As an example of a breakout range, readers are given an example of once a stock breaks a new all-time high, it usually rallies for a bit.  But Livermore points out how most traders are too timid to buy a stock at a new high and miss it.


In 1915, stocks were blazing higher and higher, but Livermore knew it was a bubble.  However, he rode it out (held equities), keeping an eye on when the short would come.

“The Stock-market winnings during 1915 were more widely distributed than in any other boom in the history of Wall Street.  That the public did not turn all their paper profits into good hard cash or that they did not long keep what profits they actually took was merely history repeating itself.  Nowhere does history indulge in repetitions so often or so uniformly as in Wall Street.  When you read contemporary accounts of booms or panics the one thing that strikes you most forcibly is how little either stock speculation or stock speculators today differ from yesterday.  The game does not change and neither does human nature.”

He points out how he can change his mind quickly from bull to bear.

“A man does not swear eternal allegiance to either the bull or the bear side.  His concern lies with being right.”

Livermore teaches traders that the market ceases to be a bull market before prices break; you just have to know what to look for.  In this 1915 example, he saw the stocks that were normally leading the pack on the way up were no longer advancing, even though the laggards still were.  However, he didn’t short sell right away.  Going back to the earlier section on scaling and timing, he never tried to sell at the exact top, but instead, sold after a reaction if there were no rally.

When the news of peace from World War I broke, it was a bear for stocks that were war profiteering.  Livermore quickly took profits and in this case stressed the importance of cashing out from sudden market reactions.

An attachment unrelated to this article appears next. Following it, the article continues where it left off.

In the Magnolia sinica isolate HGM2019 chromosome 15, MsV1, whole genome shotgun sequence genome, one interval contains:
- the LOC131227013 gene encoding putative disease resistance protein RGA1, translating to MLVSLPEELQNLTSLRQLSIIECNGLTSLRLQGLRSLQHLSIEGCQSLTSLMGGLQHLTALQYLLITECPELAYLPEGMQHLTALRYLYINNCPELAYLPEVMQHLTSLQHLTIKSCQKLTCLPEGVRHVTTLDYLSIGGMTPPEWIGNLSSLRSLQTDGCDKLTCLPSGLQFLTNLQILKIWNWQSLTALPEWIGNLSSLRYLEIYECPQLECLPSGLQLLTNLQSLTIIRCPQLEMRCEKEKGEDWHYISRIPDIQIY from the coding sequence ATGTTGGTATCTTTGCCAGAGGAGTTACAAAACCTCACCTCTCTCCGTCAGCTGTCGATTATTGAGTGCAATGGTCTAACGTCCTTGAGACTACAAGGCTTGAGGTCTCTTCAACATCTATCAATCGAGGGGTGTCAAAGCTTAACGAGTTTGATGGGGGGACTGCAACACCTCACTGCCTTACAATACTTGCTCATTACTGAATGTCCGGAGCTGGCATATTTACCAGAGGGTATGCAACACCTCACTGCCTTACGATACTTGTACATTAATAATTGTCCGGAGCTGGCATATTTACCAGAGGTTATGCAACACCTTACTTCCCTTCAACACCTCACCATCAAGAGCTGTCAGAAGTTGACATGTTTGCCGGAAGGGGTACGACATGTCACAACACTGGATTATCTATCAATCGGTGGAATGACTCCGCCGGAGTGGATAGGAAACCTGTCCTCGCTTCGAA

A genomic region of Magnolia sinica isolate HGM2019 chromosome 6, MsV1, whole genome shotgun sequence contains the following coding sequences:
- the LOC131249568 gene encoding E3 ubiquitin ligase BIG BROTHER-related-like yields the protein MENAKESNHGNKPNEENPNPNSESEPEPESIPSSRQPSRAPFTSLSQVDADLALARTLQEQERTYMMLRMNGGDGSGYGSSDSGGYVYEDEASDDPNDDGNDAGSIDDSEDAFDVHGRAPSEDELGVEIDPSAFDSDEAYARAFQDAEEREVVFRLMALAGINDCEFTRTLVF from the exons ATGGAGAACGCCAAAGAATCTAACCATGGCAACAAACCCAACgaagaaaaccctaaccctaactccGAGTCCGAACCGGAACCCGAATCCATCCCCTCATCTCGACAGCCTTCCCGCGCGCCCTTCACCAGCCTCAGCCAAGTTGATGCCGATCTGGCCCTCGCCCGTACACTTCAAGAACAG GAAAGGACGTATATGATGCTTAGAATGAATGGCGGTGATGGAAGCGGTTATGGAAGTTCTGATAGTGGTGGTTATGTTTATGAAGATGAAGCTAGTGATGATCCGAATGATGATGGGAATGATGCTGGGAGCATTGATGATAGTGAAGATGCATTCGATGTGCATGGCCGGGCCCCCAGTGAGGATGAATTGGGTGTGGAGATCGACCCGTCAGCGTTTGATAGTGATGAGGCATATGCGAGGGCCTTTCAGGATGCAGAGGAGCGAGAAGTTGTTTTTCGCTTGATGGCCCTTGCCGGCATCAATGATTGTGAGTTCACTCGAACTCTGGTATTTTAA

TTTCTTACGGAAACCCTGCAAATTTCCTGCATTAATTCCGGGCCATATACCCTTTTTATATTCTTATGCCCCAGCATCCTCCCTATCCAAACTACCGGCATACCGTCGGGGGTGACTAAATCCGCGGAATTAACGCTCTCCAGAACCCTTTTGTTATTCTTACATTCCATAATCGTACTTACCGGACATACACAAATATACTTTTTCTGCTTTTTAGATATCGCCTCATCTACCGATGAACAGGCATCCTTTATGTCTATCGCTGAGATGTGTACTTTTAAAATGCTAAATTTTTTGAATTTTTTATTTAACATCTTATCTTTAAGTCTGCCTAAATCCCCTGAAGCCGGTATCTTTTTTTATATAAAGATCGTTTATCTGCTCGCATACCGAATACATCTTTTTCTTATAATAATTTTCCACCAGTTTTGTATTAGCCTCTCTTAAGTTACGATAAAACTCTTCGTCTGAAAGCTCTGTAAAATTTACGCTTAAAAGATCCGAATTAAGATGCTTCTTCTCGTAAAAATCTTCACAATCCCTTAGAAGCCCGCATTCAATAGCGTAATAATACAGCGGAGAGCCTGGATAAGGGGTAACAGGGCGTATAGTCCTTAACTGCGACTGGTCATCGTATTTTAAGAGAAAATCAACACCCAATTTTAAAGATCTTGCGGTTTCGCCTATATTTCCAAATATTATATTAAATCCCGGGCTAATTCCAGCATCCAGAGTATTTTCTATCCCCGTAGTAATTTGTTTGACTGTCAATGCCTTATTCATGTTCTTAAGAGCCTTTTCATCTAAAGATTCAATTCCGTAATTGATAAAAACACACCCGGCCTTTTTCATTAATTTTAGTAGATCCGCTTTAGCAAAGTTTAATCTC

“When something happens on which you had not counted when you made your plans it behooves you to utilize the opportunity that a kindly fate offers you.”

Although the book doesn’t mention it, I noticed this advice was contradictory to the previous advice of not to sell too soon and believe in yourself.  However, I noticed a difference in this situation.  When Livermore advised to sit tight and keep collecting on your winning position, that was when things were going according to the trader’s plan.  In this example, it’s when sudden outside news that the trader did not anticipate and wasn’t part of his (or her) original plan works in his favor, he should cash out on that lucky move.  Also, Livermore gives the example of in 1907, a similar market crash situation had him cover.

“In a bear market it always wise to cover if complete demoralization suddenly develops.”


Author Edwin Lefevre really captures the life and mindset of this brilliant trader in this Wall St classic.  Not only do we get quality trading advice, but we learn the history of the stock market from the early 1900s in an entertaining way.